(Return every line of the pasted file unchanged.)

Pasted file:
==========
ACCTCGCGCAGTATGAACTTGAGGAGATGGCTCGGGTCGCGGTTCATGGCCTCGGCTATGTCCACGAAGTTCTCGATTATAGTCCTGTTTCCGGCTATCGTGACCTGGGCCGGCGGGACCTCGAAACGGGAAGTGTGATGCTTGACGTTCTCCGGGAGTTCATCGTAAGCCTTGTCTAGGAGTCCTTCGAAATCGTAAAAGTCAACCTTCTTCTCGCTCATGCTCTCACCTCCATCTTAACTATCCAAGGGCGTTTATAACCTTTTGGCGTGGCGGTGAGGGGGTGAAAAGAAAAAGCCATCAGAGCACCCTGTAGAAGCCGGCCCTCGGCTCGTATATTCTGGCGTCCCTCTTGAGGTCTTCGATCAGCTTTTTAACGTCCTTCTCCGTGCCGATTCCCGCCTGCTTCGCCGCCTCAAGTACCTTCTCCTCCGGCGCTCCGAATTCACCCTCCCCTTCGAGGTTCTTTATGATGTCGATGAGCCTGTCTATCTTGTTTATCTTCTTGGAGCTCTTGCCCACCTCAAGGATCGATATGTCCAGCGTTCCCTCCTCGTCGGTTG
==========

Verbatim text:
ACCTCGCGCAGTATGAACTTGAGGAGATGGCTCGGGTCGCGGTTCATGGCCTCGGCTATGTCCACGAAGTTCTCGATTATAGTCCTGTTTCCGGCTATCGTGACCTGGGCCGGCGGGACCTCGAAACGGGAAGTGTGATGCTTGACGTTCTCCGGGAGTTCATCGTAAGCCTTGTCTAGGAGTCCTTCGAAATCGTAAAAGTCAACCTTCTTCTCGCTCATGCTCTCACCTCCATCTTAACTATCCAAGGGCGTTTATAACCTTTTGGCGTGGCGGTGAGGGGGTGAAAAGAAAAAGCCATCAGAGCACCCTGTAGAAGCCGGCCCTCGGCTCGTATATTCTGGCGTCCCTCTTGAGGTCTTCGATCAGCTTTTTAACGTCCTTCTCCGTGCCGATTCCCGCCTGCTTCGCCGCCTCAAGTACCTTCTCCTCCGGCGCTCCGAATTCACCCTCCCCTTCGAGGTTCTTTATGATGTCGATGAGCCTGTCTATCTTGTTTATCTTCTTGGAGCTCTTGCCCACCTCAAGGATCGATATGTCCAGCGTTCCCTCCTCGTCGGTTG